- Dubuque, Iowa-based Dupaco Community Credit Union has agreed to buy Madison, Wisconsin-based Home Savings Bank in an all-cash transaction expected to close during the second quarter of 2022, the institutions announced Friday.
- The total value of the transaction was not disclosed, but Home Savings Bank, in a press release, said its stockholders would receive between $26.47 and $27.32 in cash consideration for each of the Home Bancorp shares.
- Home Savings would be the 11th bank acquired this year by a credit union. That’s up from seven in 2020 but still below the record 16 purchased in 2019.
Acquiring Home Savings Bank would expand Dupaco’s branch footprint into Madison, the credit union said. The bank’s two branches would push Dupaco’s total to 20, and its $183 million in assets would give Dupaco about $2.8 billion altogether.
Combining with a larger organization was the best strategy to serve the bank’s stakeholders amid a competitive marketplace demanding an ever-expanding set of services, said Jim Bradley Jr., Home Bancorp Wisconsin’s CEO.
"For the majority of our 125-year history, Home Savings Bank was structured as a mutual institution, with a focus on serving our members and our community," Bradley said. "We’re excited about the opportunity to return to those roots as a credit union."
Friday’s tie-up marks the first proposed acquisition of a bank by a credit union since five such deals were announced over a stretch of just more than two weeks in August. On successive days, Orlando, Florida-based Fairwinds Credit Union announced it would buy Oviedo-based Citizens Bank of Florida, and Illinois-based Scott Credit Union said it would acquire another St. Louis-area institution, Tempo Bank.
Three other deals — Memphis, Tennessee-based Orion Federal Credit Union’s proposed acquisition of Financial Federal Bank; Wisconsin-based Royal Credit Union’s purchase of Minnesota-based Lake Area Bank, and Alabama Credit Union’s move to buy Security Federal Savings Bank — came in a seven-day span.
At least one mergers-and-acquisition expert warned more than a year ago that bank acquisitions by credit unions may snap back to the torrid pace they took as 2020 began — before the COVID-19 pandemic "paused" them.
"Depending on when [the pandemic] ends, I expect all of those things that are paused to heat right up," Michael Bell, co-leader of the financial institutions practice group at Honigman, told Banking Dive last year. "2021 will be busier than it was going to be."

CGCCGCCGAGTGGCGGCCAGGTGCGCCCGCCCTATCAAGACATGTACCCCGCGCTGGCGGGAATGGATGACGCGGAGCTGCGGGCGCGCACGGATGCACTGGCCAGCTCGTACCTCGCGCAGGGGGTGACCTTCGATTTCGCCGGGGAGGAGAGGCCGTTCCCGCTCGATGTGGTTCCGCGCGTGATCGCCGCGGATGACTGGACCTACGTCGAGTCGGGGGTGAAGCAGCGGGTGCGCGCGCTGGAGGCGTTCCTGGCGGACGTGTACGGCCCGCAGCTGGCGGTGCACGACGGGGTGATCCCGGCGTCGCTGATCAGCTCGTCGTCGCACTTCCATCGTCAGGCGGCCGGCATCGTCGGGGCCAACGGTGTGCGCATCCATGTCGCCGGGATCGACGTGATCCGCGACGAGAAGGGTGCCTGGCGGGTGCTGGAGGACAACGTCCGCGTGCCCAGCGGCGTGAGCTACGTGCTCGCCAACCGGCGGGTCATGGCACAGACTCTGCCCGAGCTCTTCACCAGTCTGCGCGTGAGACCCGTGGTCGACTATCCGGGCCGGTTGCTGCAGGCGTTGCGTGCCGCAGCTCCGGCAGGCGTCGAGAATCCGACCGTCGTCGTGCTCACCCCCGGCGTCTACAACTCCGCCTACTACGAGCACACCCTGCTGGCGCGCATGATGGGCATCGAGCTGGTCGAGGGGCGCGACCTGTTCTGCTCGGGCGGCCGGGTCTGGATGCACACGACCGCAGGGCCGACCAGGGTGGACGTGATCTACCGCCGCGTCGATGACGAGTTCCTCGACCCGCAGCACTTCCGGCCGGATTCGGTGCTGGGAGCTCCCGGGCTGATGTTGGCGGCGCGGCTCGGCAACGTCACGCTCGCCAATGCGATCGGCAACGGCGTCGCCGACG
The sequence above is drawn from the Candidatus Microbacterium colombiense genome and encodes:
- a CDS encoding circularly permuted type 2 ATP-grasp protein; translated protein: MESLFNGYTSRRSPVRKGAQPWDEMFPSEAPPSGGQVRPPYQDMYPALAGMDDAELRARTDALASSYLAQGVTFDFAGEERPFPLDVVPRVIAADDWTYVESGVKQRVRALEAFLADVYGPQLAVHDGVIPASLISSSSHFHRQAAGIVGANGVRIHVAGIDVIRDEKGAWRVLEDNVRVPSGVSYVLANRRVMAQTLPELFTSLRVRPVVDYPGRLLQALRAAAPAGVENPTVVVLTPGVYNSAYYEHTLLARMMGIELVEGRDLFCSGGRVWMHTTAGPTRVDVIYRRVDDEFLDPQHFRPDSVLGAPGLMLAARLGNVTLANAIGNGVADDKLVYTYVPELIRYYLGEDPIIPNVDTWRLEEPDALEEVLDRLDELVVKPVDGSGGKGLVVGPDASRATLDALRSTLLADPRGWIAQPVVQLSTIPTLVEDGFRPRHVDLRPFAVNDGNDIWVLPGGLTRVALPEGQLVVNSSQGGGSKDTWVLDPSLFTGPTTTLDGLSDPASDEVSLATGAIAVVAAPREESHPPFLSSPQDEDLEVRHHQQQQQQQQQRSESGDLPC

But continued credit union encroachment on the community banking space has generated consistent pushback from trade groups such as the Independent Community Bankers of America (ICBA), which argues credit unions’ tax-exempt status allows them to offer a higher purchase price for acquisitions than banks can, and lets them grow more freely.
Jacksonville, Florida-based VyStar Credit Union’s move in late March to buy Georgia-based Heritage Southeast Bank for $195.7 million, drew rebukes in May from the ICBA and the Community Bankers Association of Georgia (CBA), whose leaders wrote the regional director of the Federal Deposit Insurance Corp. (FDIC), urging the regulator to reject the deal.
"VyStar has either closed, moved, sold or consolidated half of the branches acquired from the Citizens State Bank transaction," the trade groups wrote, referencing the credit union's 2019 purchase of a Perry, Florida-based bank.
CBA President and CEO John McNair added that the tie-up would "substantially decrease Community Reinvestment Act loans and further branch consolidation in Georgia, harming low- and moderate-income consumers in our communities."
Other credit union-bank tie-ups announced this year include Iowa-based GreenState Credit Union’s twin May moves to buy Illinois-based Oxford Bank & Trust and Nebraska-based Premier Bank; Michigan-based Lake Michigan Credit Union’s $100 million deal to buy Tampa-based Pilot Bank; and Minnesota-based Wings Financial Credit Union’s January announcement that it would purchase Brainerd Savings & Loan.
The Dupaco-Home Savings deal still requires approval from the latter’s stockholders, as well as regulators.